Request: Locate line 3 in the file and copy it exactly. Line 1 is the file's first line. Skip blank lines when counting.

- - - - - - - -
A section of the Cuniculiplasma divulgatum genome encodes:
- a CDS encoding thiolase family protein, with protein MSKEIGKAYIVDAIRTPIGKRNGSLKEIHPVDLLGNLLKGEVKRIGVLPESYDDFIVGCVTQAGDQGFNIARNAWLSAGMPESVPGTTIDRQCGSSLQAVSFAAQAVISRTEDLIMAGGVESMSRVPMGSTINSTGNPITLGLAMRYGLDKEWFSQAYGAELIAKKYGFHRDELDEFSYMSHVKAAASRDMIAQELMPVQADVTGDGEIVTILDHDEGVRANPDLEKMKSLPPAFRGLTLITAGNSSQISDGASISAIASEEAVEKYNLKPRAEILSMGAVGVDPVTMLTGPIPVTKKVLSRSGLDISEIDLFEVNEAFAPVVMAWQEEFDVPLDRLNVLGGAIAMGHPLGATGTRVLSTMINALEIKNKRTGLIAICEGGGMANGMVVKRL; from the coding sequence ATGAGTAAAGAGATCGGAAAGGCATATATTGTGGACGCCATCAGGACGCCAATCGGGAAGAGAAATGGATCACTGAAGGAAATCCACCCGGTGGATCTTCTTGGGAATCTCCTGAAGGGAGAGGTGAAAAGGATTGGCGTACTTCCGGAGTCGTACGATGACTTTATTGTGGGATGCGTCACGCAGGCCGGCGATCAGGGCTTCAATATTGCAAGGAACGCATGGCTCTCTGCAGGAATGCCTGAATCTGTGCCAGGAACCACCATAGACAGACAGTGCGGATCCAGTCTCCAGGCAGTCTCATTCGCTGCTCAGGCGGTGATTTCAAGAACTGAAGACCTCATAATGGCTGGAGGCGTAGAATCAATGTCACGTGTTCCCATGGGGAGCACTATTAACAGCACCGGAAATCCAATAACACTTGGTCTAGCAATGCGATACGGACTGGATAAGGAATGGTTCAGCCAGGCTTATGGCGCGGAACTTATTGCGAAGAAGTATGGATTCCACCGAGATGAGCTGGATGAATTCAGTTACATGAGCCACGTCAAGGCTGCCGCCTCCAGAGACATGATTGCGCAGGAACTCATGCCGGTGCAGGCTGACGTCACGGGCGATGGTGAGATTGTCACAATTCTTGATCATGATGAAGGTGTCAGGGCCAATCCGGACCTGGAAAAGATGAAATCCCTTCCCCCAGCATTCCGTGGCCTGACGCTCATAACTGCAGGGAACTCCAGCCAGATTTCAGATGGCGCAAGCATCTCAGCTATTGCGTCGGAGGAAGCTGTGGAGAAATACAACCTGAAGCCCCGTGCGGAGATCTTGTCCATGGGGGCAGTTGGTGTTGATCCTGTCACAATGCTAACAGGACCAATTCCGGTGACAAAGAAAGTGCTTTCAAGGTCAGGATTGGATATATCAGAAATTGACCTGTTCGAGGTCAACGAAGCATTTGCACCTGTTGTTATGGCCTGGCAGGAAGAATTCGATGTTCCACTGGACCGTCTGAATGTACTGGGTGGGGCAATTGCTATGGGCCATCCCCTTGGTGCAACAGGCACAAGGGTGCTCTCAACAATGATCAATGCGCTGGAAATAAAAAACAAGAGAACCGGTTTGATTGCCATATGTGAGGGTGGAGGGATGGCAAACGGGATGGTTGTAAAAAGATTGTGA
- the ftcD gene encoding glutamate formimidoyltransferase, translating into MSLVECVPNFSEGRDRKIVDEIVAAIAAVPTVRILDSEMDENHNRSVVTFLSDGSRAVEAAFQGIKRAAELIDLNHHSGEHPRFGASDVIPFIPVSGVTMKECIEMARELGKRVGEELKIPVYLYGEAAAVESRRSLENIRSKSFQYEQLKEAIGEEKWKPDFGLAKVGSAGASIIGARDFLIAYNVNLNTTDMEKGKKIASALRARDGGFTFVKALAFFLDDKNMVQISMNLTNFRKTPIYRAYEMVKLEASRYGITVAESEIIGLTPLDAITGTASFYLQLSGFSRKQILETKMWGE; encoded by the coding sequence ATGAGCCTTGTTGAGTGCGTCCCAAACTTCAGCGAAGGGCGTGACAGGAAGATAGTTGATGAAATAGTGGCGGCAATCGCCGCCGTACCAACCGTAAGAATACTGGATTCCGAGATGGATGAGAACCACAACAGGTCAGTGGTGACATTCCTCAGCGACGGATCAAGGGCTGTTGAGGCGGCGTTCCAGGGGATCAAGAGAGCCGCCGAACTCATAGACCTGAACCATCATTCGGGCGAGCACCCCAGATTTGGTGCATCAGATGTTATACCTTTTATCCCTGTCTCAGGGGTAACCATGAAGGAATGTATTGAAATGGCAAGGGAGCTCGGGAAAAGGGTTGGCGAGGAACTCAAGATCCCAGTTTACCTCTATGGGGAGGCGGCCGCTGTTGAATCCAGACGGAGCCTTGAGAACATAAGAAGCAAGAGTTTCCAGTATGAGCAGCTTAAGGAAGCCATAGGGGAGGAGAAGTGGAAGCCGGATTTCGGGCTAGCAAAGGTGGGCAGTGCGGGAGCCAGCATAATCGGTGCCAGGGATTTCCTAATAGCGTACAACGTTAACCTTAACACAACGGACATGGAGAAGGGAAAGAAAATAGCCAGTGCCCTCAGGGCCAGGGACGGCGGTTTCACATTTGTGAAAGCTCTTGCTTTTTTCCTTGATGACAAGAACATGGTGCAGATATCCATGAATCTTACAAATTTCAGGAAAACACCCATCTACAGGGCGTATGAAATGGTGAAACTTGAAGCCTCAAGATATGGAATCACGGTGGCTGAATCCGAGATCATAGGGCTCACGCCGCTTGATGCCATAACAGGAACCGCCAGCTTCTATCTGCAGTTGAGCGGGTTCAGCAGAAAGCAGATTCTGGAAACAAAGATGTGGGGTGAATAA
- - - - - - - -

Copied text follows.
- the ftcD gene encoding glutamate formimidoyltransferase, translating into MSLVECVPNFSEGRDRKIVDEIVAAIAAVPTVRILDSEMDENHNRSVVTFLSDGSRAVEAAFQGIKRAAELIDLNHHSGEHPRFGASDVIPFIPVSGVTMKECIEMARELGKRVGEELKIPVYLYGEAAAVESRRSLENIRSKSFQYEQLKEAIGEEKWKPDFGLAKVGSAGASIIGARDFLIAYNVNLNTTDMEKGKKIASALRARDGGFTFVKALAFFLDDKNMVQISMNLTNFRKTPIYRAYEMVKLEASRYGITVAESEIIGLTPLDAITGTASFYLQLSGFSRKQILETKMWGE; encoded by the coding sequence ATGAGCCTTGTTGAGTGCGTCCCAAACTTCAGCGAAGGGCGTGACAGGAAGATAGTTGATGAAATAGTGGCGGCAATCGCCGCCGTACCAACCGTAAGAATACTGGATTCCGAGATGGATGAGAACCACAACAGGTCAGTGGTGACATTCCTCAGCGACGGATCAAGGGCTGTTGAGGCGGCGTTCCAGGGGATCAAGAGAGCCGCCGAACTCATAGACCTGAACCATCATTCGGGCGAGCACCCCAGATTTGGTGCATCAGATGTTATACCTTTTATCCCTGTCTCAGGGGTAACCATGAAGGAATGTATTGAAATGGCAAGGGAGCTCGGGAAAAGGGTTGGCGAGGAACTCAAGATCCCAGTTTACCTCTATGGGGAGGCGGCCGCTGTTGAATCCAGACGGAGCCTTGAGAACATAAGAAGCAAGAGTTTCCAGTATGAGCAGCTTAAGGAAGCCATAGGGGAGGAGAAGTGGAAGCCGGATTTCGGGCTAGCAAAGGTGGGCAGTGCGGGAGCCAGCATAATCGGTGCCAGGGATTTCCTAATAGCGTACAACGTTAACCTTAACACAACGGACATGGAGAAGGGAAAGAAAATAGCCAGTGCCCTCAGGGCCAGGGACGGCGGTTTCACATTTGTGAAAGCTCTTGCTTTTTTCCTTGATGACAAGAACATGGTGCAGATATCCATGAATCTTACAAATTTCAGGAAAACACCCATCTACAGGGCGTATGAAATGGTGAAACTTGAAGCCTCAAGATATGGAATCACGGTGGCTGAATCCGAGATCATAGGGCTCACGCCGCTTGATGCCATAACAGGAACCGCCAGCTTCTATCTGCAGTTGAGCGGGTTCAGCAGAAAGCAGATTCTGGAAACAAAGATGTGGGGTGAATAA